Spontaneous excursions to the Chinese provinces
Another ingredient in Michael Dreyer's recipe for success is a constant search for sophisticated, interesting music, be it traditional, modern or avant-garde. For Dreyer, the Morgenland Festival is by no means an "event for world music". The best illustration of this idea is this year's focus: Uyghur musicians and dancers from the geographically remote, politically isolated western Chinese province of Xinjiang, a population group subject to repression from the central government in Beijing.
Paris-based Uyghur musicologist had told Dreyer about the rock band "Qetic". An untiring researcher, he promptly flew to the provincial capital of Urumqi, where the band plays almost every night to a couple of dozen people in a bar. "That bar was the musical horizon for Qetic," says Dreyer. "They'd never performed anywhere else and they'd never been abroad." The artistic director of the Morgenland Festival was instantly electrified by the lead singer Perhat and his band. They almost didn't make it to Osnabrück, however, as the German embassy in Beijing initially refused them visas due to a lack of regular income.
"It's delightfully naïve to expect Uyghur rock musicians in China to be able to provide proof of a regular income," Dreyer comments. He solved the problem by providing a financial guarantee for the four musicians out of his own pocket. And it was worth it: Qetic's performance, accompanied by solos from the Syrian clarinettist Kinan Azmeh, was one of the festival's highlights. Here again, the principle was pairing familiar chords with improvisations on the string instrument do-tar, incredible overtone singing solos by the second guitarist, 19-year-old Ershat, and the expressive, skilled vocals of the charismatic Perhat, whose entire body appeared to vibrate at times.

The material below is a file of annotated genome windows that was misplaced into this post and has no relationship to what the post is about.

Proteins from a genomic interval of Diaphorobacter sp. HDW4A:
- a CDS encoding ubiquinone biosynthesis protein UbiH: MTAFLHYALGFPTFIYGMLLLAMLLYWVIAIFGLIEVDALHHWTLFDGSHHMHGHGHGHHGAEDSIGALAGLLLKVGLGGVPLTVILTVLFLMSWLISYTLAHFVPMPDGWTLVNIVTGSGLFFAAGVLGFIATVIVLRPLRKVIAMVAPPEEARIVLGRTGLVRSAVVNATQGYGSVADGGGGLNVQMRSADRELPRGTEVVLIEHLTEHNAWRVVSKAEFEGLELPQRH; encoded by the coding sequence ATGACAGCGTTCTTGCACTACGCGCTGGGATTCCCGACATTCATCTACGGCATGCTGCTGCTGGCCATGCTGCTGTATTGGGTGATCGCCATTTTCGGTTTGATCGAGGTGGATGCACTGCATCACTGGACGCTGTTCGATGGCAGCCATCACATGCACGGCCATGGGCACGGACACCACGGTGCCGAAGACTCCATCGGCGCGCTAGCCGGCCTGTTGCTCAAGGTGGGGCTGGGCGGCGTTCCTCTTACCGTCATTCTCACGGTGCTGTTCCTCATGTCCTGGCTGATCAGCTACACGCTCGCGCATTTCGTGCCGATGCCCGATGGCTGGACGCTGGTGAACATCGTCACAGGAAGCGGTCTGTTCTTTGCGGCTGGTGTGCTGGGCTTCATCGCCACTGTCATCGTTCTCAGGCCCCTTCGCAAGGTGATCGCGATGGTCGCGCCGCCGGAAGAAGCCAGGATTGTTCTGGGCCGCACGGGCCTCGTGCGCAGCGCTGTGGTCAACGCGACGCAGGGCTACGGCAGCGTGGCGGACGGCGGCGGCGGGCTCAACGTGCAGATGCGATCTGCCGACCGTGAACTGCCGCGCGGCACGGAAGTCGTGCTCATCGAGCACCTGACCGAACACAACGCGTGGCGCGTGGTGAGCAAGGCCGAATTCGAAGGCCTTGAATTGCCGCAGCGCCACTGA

Culture as a political message
The Morgenland Festival is primarily a cultural and artistic adventure. Dreyer does not want to make it artificially political, not seeking scandals even at the price of less publicity. And yet: in view of the situation in many Middle Eastern countries, it is impossible to deny the festival's political significance entirely. This year's focus on Uyghur music makes that more than clear.
A year ago, the western Chinese province was shaken by major unrest, throwing a rare spotlight on the situation of the repressed Uyghur minority in the western media. In Osnabrück, the Uyghur guests avoided any direct critical comments against the Chinese state.
The political message, similarly to the concert by the Tehran Symphony Orchestra four years ago, is in the simple fact that they perform in front of a large audience: look at us, listen to us – we exist! This very situation questions the official political and cultural image projected by authoritarian states such as China and Iran.